Payout for family of A38 collision victim Richard Neale
"OUR SON can finally rest in peace" – those are the words of Richard Neale's parents after they received damages from the man whose car was involved in the fatal collision which killed their son.
Richard was killed after his red Vauxhall Astra was hit by another car on the westbound carriageway of the A38, close to the B3252 Looe turn-off, in April 2010.
The driver of the other vehicle, Edward Ward, who was 82 at the time of the accident, was acquitted of causing death by careless driving at Truro Crown Court in October last year. But the Neales pursued a civil action against Mr Ward and this week agreed an undisclosed out-of-court settlement for damages.
Richard's father, Barrie Neale, 71, said during the criminal trial of Mr Ward the defence barrister had carried out 'a complete character assassination' of his dead son in his view.
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"Richard was a decent boy who made mistakes in the past, but his history was used to drag his name through the mud when, at the end of the day, Mr Ward had turned right across the path of Richard's car, giving him no chance to avoid a collision."
The Neales received compensation from Mr Ward, a dairy farmer and churchwarden from Liskeard, last month, after agreeing an out-of-court settlement.
The couple said they pursued a civil action because they wanted justice for their son.
Mr Neale claimed Mr Ward had never said sorry to the family after Richard's death. During the trial, the defence barrister claimed that Richard was travelling at 100mph along the dual carriageway. However, neither the police nor defence experts were able to establish Richard's speed at the time of the crash.
Barrie Neale said: "The media was quick to suggest that Richard was driving over 100mph and that he was entirely to blame.
"When the barrister gave his summing up, it was disgusting. He was talking about somebody who wasn't there to defend himself.
"We felt like we were being punished all over again."
The couple accepted an offer made by Mr Ward and settled out of court.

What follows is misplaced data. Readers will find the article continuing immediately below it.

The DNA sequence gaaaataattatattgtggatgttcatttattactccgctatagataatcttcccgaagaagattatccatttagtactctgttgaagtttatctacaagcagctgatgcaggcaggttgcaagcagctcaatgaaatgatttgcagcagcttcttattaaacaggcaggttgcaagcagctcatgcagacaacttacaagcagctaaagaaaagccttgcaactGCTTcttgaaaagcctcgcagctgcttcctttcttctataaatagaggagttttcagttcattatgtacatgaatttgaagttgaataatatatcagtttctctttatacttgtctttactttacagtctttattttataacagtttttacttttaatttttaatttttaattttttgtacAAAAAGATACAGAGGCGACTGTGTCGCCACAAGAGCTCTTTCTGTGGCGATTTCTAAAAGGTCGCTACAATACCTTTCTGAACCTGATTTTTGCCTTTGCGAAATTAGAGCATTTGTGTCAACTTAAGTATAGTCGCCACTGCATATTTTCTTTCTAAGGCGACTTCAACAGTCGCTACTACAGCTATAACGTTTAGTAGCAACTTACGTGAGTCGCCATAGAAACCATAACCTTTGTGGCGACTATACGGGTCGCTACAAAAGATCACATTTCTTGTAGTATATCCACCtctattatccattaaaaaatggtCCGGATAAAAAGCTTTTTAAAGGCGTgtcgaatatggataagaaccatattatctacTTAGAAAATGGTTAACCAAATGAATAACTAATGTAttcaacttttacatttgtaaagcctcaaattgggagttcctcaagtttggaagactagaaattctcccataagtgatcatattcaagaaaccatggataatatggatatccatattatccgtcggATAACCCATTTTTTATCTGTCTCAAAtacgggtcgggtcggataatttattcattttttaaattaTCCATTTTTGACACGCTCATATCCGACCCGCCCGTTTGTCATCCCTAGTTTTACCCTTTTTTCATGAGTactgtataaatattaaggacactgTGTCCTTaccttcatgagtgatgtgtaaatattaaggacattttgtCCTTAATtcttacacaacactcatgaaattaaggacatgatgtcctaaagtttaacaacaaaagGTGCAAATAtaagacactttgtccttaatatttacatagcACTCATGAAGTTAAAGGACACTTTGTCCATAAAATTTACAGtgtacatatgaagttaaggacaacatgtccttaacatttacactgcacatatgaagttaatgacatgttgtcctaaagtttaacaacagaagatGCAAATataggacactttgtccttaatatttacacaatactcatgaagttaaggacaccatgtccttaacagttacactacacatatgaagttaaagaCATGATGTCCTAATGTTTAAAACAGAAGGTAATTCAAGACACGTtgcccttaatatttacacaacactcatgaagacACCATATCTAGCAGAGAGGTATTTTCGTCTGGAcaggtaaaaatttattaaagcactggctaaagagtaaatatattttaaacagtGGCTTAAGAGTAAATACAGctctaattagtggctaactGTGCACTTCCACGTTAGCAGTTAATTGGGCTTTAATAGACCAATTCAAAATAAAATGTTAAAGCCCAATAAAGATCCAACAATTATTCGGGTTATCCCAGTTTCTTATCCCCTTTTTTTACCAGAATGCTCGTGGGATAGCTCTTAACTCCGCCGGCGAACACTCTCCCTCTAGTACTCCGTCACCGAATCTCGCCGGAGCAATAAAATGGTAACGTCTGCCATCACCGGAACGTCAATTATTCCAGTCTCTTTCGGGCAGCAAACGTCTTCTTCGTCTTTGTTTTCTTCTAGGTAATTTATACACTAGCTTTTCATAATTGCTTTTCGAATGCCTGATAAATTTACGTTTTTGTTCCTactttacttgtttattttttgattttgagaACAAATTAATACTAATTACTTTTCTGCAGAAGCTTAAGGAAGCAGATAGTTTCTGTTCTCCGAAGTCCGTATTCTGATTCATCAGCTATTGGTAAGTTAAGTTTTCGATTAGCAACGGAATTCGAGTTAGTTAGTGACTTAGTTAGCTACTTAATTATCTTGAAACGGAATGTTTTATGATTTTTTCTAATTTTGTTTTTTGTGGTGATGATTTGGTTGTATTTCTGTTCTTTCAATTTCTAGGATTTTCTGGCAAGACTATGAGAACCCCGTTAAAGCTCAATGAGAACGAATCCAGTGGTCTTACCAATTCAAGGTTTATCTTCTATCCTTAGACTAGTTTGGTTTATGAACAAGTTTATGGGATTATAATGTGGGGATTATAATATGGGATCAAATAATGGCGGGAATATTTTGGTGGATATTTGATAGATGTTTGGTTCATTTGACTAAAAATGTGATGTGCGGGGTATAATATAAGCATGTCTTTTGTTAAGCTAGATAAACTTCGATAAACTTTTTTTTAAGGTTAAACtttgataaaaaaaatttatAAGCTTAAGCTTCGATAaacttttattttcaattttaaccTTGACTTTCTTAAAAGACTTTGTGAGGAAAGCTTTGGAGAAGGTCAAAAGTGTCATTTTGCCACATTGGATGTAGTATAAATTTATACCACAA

Mr Neale said: "It wasn't done for the money. We could have gone further if we wanted to but we were all feeling the strain. It has destroyed my life as far as I'm concerned."
Dawn Neale, 53, said: "Every time I go through that junction I think about it. I just can't get it out of my head, whether he suffered," she added.
Richard had just finished his trial period on the Torpoint Ferry the week he died. He was killed on Thursday, April 8, and was due to start his permanent post the following Monday.
"When he was on the evening shift he used to work from 2pm until 10pm. He would phone me up at 9 o'clock to make sure we were OK and see what was for dinner," said Mrs Neale.
"I still expect him to walk through the door at 10pm."
Mr and Mrs Neale described their son as a helpful young man who would do anything for anybody.
"He was a very popular boy," Mr Neale said. "He was a young lad with a wise head on his shoulders.
"I really didn't realise how many people were so fond of him before we lost him," he added.
"He had a lovely smile. Everybody always said about his smile," Mrs Neale said.
The couple say friends and family have helped them to get through the past two years.
"We couldn't have done it without them," said Mrs Neale.
"The ferry boys still come and visit us. It's amazing. He was only there 18 months."
After the crash, Richard was transferred to Derriford Hospital, Plymouth, by air ambulance and his friends and family have been fundraising for the air ambulance charity ever since. In 2010, the workers at the ferry raised nearly £4,500 from a charity auction. A further £1,000 was raised from donations at Richard's funeral.
Richard's cousins, Christina Broard, 29, and Sharon Broard, 23, recently ran a half-marathon and have raised more than £3,000 through fundraising.
"They have been fantastic," said Mrs Neale.
The money raised by the Broards is being presented to the air ambulance at a special event this Saturday, one day before what would have been Richard's 23rd birthday.